Thinking about College? Your EXPLORE results give you an early clue as to whether you will be ready for college-level work if you keep doing the same things in school. ACT has also developed College Readiness Benchmark Scores. If you meet these benchmark scores, you are on your way to having the skills you will need by the time you finish high school. The checkmarks show whether you scored above, at, or below the benchmark scores. Students who score at or above the College Readiness Benchmark Scores for EXPLORE in English, math, and science will probably do well in these subjects in high school and college if they keep up with their coursework. Students scoring at or above the reading benchmark are on their way to having the reading skills they will need in all of their high school and college courses.
Your Reported Needs When you took EXPLORE, you were asked whether or not you needed help in seven different areas. Areas checked on your report are the areas you said you needed help with. Do you see a need for help in areas where your test scores are weakest? How did your scores compare to those of other students? Be sure to talk about this with your parents, teachers, or school counselor. This is the best way to make sure you get the help you need in high school.
This information can help you learn more about careers, clarify your goals, and begin to plan your future—including your high school courses and, perhaps, a college education. Your Future When you took EXPLORE, you answered questions about your educational and career plans.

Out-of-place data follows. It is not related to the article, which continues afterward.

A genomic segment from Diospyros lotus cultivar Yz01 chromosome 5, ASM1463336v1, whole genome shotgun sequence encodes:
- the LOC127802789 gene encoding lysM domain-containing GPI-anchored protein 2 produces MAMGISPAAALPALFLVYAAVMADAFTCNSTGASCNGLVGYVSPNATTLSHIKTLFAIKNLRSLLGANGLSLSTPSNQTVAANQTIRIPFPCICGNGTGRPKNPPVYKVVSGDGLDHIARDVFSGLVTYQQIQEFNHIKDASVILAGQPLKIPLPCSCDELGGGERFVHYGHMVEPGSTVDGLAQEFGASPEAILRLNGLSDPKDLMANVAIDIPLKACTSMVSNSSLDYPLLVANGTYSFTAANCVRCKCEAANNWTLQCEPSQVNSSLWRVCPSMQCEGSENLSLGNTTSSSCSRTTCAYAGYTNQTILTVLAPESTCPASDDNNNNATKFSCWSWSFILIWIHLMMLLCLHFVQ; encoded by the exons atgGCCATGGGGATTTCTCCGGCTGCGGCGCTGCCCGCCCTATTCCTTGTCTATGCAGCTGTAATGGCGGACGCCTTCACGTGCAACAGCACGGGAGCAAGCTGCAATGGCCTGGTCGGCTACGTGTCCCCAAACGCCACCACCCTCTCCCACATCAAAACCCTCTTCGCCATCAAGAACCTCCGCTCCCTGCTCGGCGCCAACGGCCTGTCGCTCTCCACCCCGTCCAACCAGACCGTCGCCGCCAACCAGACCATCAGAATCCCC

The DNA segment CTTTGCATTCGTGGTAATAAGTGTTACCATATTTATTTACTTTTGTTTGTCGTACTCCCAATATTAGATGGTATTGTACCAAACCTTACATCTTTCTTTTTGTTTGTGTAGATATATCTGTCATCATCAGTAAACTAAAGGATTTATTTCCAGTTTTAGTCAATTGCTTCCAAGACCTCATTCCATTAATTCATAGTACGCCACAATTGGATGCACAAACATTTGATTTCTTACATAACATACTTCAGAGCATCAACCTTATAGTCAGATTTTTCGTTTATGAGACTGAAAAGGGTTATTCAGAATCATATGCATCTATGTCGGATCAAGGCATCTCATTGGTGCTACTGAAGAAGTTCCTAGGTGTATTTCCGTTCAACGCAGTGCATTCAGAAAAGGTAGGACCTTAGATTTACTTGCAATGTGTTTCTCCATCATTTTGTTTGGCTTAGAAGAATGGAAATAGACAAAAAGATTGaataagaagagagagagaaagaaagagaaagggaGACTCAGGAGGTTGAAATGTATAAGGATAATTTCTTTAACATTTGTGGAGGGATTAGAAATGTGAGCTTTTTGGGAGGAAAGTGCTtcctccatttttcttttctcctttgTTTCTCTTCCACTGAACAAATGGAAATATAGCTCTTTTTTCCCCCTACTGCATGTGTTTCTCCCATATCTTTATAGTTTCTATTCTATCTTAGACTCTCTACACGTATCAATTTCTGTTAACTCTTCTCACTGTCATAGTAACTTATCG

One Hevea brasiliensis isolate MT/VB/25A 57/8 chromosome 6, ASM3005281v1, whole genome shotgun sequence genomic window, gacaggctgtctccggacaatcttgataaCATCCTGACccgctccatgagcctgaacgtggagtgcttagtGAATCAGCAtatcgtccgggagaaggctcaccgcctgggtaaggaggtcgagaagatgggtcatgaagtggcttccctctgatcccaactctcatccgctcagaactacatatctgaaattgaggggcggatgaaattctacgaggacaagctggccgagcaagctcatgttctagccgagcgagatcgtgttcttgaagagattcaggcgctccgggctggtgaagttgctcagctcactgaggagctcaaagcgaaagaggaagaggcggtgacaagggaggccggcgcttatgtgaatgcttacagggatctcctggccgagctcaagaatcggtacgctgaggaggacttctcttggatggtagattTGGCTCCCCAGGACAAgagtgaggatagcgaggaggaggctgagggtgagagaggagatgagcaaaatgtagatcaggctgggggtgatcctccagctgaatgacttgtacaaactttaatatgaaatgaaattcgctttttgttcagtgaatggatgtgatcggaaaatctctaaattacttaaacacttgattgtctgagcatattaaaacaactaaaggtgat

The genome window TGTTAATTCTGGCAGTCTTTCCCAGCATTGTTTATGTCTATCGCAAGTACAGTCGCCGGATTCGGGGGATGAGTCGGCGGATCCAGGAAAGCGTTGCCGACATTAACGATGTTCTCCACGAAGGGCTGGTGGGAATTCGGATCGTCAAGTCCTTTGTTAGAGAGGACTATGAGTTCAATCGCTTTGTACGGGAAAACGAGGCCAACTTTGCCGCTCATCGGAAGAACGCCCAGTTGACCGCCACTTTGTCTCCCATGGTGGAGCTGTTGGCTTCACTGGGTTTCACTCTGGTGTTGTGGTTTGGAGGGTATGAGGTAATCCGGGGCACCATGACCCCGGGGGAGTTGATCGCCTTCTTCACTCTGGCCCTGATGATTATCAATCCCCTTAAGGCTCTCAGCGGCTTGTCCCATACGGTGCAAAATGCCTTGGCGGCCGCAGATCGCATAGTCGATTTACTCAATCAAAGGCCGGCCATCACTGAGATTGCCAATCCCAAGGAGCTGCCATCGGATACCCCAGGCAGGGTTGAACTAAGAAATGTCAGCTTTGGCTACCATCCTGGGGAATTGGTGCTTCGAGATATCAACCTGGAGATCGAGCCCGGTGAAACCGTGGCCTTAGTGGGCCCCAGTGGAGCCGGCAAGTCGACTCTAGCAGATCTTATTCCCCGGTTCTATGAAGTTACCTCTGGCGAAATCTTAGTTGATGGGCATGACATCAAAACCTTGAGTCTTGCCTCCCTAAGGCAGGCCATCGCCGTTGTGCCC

In this example, the student should take at least one more year of math, one more year of social studies, and one more year of science. See your counselor if your high school course plans fall short of our "core" college prep course recommendations. Your Plans for High School Compare Your Courses to "Core" College Prep Courses Wh en you took EXPLORE, you were asked about the courses you plan to take in high school. This section of your Score Report compares your plans to our recommendations for "core" college prep courses."core" college prep courses
Study Skills Checklist for Students Set a regular time and place to study each day and throughout the week. Keep a daily “to do” list. Set goals for yourself. Do your reading assignments before the material is discussed in class. Pay close attention and take good notes in class. Prepare for tests during your regular study times instead of cramming at the last minute. 20 9/2010
Take challenging college prep courses in high school. Explore the many career options available to you and think about how your career choices will affect your future. Set career goals and develop an educational plan to achieve them. Keys to Good Educational and Career Planning 21 9/2010
How Can I Improve? The back of your Score Report describes the skills and knowledge you already probably have. You'll also see some ideas for improving even more in the different subject areas. The suggestions are based on your scores and can help you do better. You will definitely want to discuss these ideas with your counselors, teachers, and parents so that you can work together to get the most from your courses and be "college ready."
Your consent to our cookies if you continue to use this website.